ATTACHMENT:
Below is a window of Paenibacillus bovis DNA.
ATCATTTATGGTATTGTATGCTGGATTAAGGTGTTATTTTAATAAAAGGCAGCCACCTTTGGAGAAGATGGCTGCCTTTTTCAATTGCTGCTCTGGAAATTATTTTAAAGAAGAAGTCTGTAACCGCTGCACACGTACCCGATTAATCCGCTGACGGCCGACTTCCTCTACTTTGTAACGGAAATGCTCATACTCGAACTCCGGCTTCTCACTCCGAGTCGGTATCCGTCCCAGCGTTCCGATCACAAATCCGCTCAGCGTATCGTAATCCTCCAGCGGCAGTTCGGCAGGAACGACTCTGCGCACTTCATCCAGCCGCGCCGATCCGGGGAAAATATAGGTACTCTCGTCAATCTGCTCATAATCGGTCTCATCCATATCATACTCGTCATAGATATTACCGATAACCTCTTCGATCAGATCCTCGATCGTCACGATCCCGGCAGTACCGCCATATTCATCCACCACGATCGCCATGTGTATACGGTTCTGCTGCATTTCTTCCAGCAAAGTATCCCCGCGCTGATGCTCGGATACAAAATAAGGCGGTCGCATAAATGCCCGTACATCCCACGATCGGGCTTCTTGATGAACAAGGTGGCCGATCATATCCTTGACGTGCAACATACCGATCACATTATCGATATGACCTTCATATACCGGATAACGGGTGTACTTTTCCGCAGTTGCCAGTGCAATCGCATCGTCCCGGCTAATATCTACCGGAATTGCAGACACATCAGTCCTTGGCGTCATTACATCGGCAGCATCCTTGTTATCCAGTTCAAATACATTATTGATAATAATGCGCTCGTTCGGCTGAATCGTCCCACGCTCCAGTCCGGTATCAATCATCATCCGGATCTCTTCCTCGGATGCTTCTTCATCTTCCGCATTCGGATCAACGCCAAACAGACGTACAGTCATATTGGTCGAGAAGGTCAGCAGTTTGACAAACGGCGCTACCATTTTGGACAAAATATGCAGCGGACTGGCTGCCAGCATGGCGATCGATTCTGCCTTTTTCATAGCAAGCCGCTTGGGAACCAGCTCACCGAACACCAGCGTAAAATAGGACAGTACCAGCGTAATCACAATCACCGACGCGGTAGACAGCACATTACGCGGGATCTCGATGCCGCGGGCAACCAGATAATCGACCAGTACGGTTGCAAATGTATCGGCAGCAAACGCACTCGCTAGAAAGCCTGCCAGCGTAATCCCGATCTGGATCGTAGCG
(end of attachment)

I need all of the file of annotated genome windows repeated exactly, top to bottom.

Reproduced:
Below is a window of Paenibacillus bovis DNA.
ATCATTTATGGTATTGTATGCTGGATTAAGGTGTTATTTTAATAAAAGGCAGCCACCTTTGGAGAAGATGGCTGCCTTTTTCAATTGCTGCTCTGGAAATTATTTTAAAGAAGAAGTCTGTAACCGCTGCACACGTACCCGATTAATCCGCTGACGGCCGACTTCCTCTACTTTGTAACGGAAATGCTCATACTCGAACTCCGGCTTCTCACTCCGAGTCGGTATCCGTCCCAGCGTTCCGATCACAAATCCGCTCAGCGTATCGTAATCCTCCAGCGGCAGTTCGGCAGGAACGACTCTGCGCACTTCATCCAGCCGCGCCGATCCGGGGAAAATATAGGTACTCTCGTCAATCTGCTCATAATCGGTCTCATCCATATCATACTCGTCATAGATATTACCGATAACCTCTTCGATCAGATCCTCGATCGTCACGATCCCGGCAGTACCGCCATATTCATCCACCACGATCGCCATGTGTATACGGTTCTGCTGCATTTCTTCCAGCAAAGTATCCCCGCGCTGATGCTCGGATACAAAATAAGGCGGTCGCATAAATGCCCGTACATCCCACGATCGGGCTTCTTGATGAACAAGGTGGCCGATCATATCCTTGACGTGCAACATACCGATCACATTATCGATATGACCTTCATATACCGGATAACGGGTGTACTTTTCCGCAGTTGCCAGTGCAATCGCATCGTCCCGGCTAATATCTACCGGAATTGCAGACACATCAGTCCTTGGCGTCATTACATCGGCAGCATCCTTGTTATCCAGTTCAAATACATTATTGATAATAATGCGCTCGTTCGGCTGAATCGTCCCACGCTCCAGTCCGGTATCAATCATCATCCGGATCTCTTCCTCGGATGCTTCTTCATCTTCCGCATTCGGATCAACGCCAAACAGACGTACAGTCATATTGGTCGAGAAGGTCAGCAGTTTGACAAACGGCGCTACCATTTTGGACAAAATATGCAGCGGACTGGCTGCCAGCATGGCGATCGATTCTGCCTTTTTCATAGCAAGCCGCTTGGGAACCAGCTCACCGAACACCAGCGTAAAATAGGACAGTACCAGCGTAATCACAATCACCGACGCGGTAGACAGCACATTACGCGGGATCTCGATGCCGCGGGCAACCAGATAATCGACCAGTACGGTTGCAAATGTATCGGCAGCAAACGCACTCGCTAGAAAGCCTGCCAGCGTAATCCCGATCTGGATCGTAGCG